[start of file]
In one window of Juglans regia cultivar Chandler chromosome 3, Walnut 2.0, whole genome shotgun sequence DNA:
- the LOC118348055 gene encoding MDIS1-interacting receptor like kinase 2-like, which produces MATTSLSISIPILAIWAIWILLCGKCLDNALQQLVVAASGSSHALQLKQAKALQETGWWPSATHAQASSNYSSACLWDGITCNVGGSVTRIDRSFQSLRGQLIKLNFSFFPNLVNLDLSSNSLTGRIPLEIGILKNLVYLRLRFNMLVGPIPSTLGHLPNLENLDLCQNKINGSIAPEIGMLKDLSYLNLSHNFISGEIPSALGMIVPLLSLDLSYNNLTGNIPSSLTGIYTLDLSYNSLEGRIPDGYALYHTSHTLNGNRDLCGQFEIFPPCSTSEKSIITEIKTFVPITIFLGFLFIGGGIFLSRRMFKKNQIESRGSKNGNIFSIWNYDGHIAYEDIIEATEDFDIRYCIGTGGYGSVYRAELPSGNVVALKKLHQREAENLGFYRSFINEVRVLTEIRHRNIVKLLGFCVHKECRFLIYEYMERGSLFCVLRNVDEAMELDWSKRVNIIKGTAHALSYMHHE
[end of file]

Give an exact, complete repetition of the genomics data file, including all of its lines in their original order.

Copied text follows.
In one window of Juglans regia cultivar Chandler chromosome 3, Walnut 2.0, whole genome shotgun sequence DNA:
- the LOC118348055 gene encoding MDIS1-interacting receptor like kinase 2-like, which produces MATTSLSISIPILAIWAIWILLCGKCLDNALQQLVVAASGSSHALQLKQAKALQETGWWPSATHAQASSNYSSACLWDGITCNVGGSVTRIDRSFQSLRGQLIKLNFSFFPNLVNLDLSSNSLTGRIPLEIGILKNLVYLRLRFNMLVGPIPSTLGHLPNLENLDLCQNKINGSIAPEIGMLKDLSYLNLSHNFISGEIPSALGMIVPLLSLDLSYNNLTGNIPSSLTGIYTLDLSYNSLEGRIPDGYALYHTSHTLNGNRDLCGQFEIFPPCSTSEKSIITEIKTFVPITIFLGFLFIGGGIFLSRRMFKKNQIESRGSKNGNIFSIWNYDGHIAYEDIIEATEDFDIRYCIGTGGYGSVYRAELPSGNVVALKKLHQREAENLGFYRSFINEVRVLTEIRHRNIVKLLGFCVHKECRFLIYEYMERGSLFCVLRNVDEAMELDWSKRVNIIKGTAHALSYMHHE